What I wanted to talk about is how the liberal left of this state is saying that the Hancock Amendment is responsible for the budget problems that Missouri is facing. I think they actually believe that and they couldn’t be more wrong!

The Hancock Amendment was designed to keep the state from collecting a higher percentage of Missouri citizens’ income than what it was the base year. Anytime the state collects a higher percentage than what is allowed, it has to be refunded either by a direct check or by tax rate reductions. Under Governor Mel Carnahan, there were multiple violations of the Hancock Amendment, resulting in both refunds and reductions.

What all this means is that if the Hancock refunds are triggered, it means that more actual dollars are being collected. This makes their argument of ‘if we didn’t have to refund that money, we would be in better shape’ totally false. The low point of their reasoning came when it was announced that a lawsuit to refund more money back to the citizens was overturned by the Missouri Supreme Court. When that was announced on the Floor of the House, almost every democrat in the Chamber stood and applauded. How anyone could applaud the fact that the taxpayers were going to have to pay even more money is something I can’t comprehend.

If we are going to maintain a strong economy, we have to let the people keep more of what they earn. We can’t continue to put obstacles in the way of new business activity and we certainly can’t continue to rob businesses of money that could be used to create jobs and hire workers. Remember, government cannot create wealth it can only redistribute it. Only private enterprise can create wealth.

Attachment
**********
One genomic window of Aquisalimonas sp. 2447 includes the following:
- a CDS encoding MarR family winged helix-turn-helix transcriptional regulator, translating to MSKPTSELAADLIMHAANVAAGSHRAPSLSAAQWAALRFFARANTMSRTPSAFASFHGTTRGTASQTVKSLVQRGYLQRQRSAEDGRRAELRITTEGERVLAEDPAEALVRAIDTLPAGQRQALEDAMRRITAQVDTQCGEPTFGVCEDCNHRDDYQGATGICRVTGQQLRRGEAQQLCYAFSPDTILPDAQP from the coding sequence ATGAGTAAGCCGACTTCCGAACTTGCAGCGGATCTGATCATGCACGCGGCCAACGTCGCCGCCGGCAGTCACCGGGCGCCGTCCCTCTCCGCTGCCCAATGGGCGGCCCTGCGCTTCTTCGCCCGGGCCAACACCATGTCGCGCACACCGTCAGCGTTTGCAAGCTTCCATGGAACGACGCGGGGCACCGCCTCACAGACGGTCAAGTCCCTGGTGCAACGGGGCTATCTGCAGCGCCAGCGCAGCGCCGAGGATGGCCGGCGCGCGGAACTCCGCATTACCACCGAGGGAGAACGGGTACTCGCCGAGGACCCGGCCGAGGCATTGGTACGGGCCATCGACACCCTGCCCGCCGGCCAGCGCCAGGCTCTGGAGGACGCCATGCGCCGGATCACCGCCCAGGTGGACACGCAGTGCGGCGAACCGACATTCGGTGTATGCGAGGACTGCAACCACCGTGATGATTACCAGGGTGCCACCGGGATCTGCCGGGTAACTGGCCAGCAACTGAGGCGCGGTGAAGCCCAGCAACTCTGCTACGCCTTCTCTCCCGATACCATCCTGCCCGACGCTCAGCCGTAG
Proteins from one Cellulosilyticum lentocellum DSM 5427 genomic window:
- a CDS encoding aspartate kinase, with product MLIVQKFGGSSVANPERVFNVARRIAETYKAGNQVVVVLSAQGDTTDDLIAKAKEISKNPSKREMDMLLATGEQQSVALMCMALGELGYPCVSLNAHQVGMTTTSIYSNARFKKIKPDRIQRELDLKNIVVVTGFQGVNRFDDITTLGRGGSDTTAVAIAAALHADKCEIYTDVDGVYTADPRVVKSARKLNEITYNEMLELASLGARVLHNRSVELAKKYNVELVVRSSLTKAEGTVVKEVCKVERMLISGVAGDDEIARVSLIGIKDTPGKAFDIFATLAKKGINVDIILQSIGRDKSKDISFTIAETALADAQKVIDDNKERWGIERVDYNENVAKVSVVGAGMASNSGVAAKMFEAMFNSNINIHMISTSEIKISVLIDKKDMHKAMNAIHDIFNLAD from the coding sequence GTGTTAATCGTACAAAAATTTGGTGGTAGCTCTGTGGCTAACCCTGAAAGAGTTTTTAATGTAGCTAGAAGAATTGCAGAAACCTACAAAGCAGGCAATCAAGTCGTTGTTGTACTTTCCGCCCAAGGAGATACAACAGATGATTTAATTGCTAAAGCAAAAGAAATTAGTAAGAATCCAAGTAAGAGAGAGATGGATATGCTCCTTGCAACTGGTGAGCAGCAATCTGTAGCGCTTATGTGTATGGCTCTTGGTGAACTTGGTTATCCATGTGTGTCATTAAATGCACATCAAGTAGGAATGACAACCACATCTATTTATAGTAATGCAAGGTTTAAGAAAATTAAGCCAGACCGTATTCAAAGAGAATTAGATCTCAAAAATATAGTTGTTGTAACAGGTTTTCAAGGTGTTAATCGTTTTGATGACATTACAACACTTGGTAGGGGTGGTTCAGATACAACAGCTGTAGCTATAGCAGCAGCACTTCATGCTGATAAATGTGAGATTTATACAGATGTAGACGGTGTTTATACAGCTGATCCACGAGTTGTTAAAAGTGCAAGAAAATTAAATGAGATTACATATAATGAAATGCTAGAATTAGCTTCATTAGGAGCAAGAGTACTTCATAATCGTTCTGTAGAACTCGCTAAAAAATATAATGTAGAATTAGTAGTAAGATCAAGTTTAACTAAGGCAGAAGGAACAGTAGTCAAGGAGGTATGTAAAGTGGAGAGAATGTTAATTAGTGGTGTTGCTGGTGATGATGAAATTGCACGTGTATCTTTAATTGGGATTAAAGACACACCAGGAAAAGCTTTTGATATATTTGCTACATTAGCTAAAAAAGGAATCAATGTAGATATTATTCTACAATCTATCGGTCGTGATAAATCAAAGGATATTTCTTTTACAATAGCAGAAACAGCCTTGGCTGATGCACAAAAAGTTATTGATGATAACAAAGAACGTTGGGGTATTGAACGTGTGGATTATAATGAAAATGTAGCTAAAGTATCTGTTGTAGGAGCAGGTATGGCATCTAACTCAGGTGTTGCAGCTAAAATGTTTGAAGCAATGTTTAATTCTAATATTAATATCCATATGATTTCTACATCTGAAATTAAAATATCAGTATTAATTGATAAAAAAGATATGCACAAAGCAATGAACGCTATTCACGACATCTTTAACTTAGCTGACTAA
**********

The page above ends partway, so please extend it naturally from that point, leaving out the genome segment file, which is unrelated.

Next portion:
As usual, I can be reached at House Post Office, State Capitol, Jefferson City, MO 65101, or 1-800-878-7126, or for your questions, comments, or advice.

Just Jake Talkin'


Sometimes I wonder how the rest of us would handle havin’ to get elected to our job ever’ couple a four years.

I suppose those in business run for reelection ever’time a customer walks in the door. The difference is customers vote with dollar bills. If they don’t feel they are gettin’ value, they go somewhere else to vote.

‘Course ya don’t have the opportunity to vote anywhere ya want to for local and County officials. Prob’ly why folks take area politics so serious, it effects their day to day livin’.

The thing that ticks me off is when a business does such a good job of gettin’ folks ta vote in their place, it gets too popular. "Nobody goes there," as Yogi says, "it’s always too crowded."

This is some fact, but mostly,

Just Jake Talkin’.



McCune- Brooks Hospital

Weekly Column

Health Notes

by Judith Sheldon

FACTS ABOUT SAFETY BELTS: The sad statistics don’t end when the holiday driving season is over. As a matter of fact, there’s some indication that driving accidents tend to go down during the holidays because of added awareness of the dangers of drinking and driving, and increased police presence on the roads at that time.

One way in which serious injuries and fatalities can be avoided when driving is to use safety belts, as the American Academy of Orthopaedic Surgeons points out in their literature.

The AAOS indicates that there are two collisions in every motor vehicle crash. The first involves a vehicle striking an object. The second collision is the one that causes death and injury: that happens when the person or persons in the car collides with the interior of the vehicle, or is ejected from it. The best way to protect yourself and those who ride with you is to use lap belts and shoulder restraints.

What about airbags? Aren’t they sufficient to prevent injuries?

The fact is, airbags inflate only during frontal collisions. They offer no help in multiple collisions or rollovers or side contact. Safety belts, however, do offer protection in these examples.